Nest Identification:

Bald-faced hornets build paper nests at least three or more feet off of the ground. Their nests can usually be found in trees, shrubs, overhangs, houses and sheds. Bald-faced hornet nests can be up to 14 inches in diameter and more than 24 inches in length. Unlike the open cone nest structure used by other stinging insects such as yellowjackets and paper wasps, their grey aerial nests are enclosed.

Health Threats:

Bald-faced hornets are aggressive and will attack anyone or anything that invades their territory. Similar to yellowjackets, they can sting repeatedly using their smooth stingers. These pests carry venom that makes their stings hurt, itch and swell for about 24 hours.

Pest Facts:

Paper wasps get their namesake from the paper-like material they use to build their nests. They’re also referred to as “umbrella wasps” based on the distinctive shape of their nests. This species lives in small colonies and eats nectar, as well as other insects including flies and caterpillars. Emerging in the springtime, they have a similar body shape to yellowjackets but are mostly brown in color.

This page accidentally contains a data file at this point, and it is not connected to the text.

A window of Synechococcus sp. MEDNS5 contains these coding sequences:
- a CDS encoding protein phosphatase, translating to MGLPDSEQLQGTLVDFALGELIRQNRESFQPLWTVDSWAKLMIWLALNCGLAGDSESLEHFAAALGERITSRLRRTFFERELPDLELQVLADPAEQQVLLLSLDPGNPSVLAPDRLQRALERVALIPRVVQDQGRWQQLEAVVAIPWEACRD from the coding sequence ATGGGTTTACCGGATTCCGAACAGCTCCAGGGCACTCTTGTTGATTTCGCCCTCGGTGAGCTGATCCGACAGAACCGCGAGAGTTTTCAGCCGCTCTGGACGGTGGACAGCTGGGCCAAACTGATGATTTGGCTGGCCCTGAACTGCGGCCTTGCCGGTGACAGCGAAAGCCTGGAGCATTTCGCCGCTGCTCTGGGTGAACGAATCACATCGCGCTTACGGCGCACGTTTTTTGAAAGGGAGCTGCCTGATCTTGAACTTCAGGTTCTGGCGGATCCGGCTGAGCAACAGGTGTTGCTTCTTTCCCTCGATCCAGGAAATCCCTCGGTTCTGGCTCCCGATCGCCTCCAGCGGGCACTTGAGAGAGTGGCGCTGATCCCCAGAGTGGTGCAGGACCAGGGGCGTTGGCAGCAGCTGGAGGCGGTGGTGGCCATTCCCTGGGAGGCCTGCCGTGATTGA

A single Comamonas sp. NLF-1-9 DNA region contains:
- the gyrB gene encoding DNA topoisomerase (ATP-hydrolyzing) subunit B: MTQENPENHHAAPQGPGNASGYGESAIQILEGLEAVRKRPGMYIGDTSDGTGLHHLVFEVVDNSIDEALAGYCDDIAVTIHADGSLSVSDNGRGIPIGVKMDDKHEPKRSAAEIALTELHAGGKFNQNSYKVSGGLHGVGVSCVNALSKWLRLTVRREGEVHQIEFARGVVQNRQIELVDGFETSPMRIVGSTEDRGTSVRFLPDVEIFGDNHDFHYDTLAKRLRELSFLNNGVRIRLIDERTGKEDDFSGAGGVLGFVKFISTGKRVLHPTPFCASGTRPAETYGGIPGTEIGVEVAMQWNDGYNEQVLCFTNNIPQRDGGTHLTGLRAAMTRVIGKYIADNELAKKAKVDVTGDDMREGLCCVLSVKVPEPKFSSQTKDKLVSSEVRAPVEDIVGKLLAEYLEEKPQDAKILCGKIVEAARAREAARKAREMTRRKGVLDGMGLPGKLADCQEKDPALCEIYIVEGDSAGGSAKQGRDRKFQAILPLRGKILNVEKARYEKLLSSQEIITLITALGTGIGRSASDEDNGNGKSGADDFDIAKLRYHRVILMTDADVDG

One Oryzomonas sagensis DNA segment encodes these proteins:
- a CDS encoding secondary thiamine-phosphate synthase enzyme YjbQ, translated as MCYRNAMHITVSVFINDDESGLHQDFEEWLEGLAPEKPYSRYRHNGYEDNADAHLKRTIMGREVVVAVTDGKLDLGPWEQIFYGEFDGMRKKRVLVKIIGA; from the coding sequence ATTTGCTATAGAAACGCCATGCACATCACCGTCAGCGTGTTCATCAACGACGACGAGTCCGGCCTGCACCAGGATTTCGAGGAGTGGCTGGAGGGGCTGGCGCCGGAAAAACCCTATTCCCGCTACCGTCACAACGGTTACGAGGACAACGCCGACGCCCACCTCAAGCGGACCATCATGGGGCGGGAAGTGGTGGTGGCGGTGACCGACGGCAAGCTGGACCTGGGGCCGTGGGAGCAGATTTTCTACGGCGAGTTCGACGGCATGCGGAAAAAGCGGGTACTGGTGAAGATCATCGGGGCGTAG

Nest Identification:

This species often builds nests in residential yards, hanging from objects such as trees, porch ceilings, deck floor joists and more. Their umbrella-shaped nests have open, uncovered cells where eggs are laid.

Health Threats:

While paper wasps aren’t aggressive by nature, they will still sting if they are disturbed or their nest is threatened. Their stings can be very painful and can cause allergic reactions. Sting sites typically become red and swollen.

Pest Facts:

“Mud dauber” is a common name for wasps that construct their nests out of mud. Various species, such as open pipe and black-and-yellow mud daubers, are commonly found throughout the United States. Mud dauber are solitary wasps, meaning they do not live in colonies. However, there may be more than one mud dauber nest in certain suitable environments. Adults feed on plant nectar, honeydew and spiders.

Nest Identification: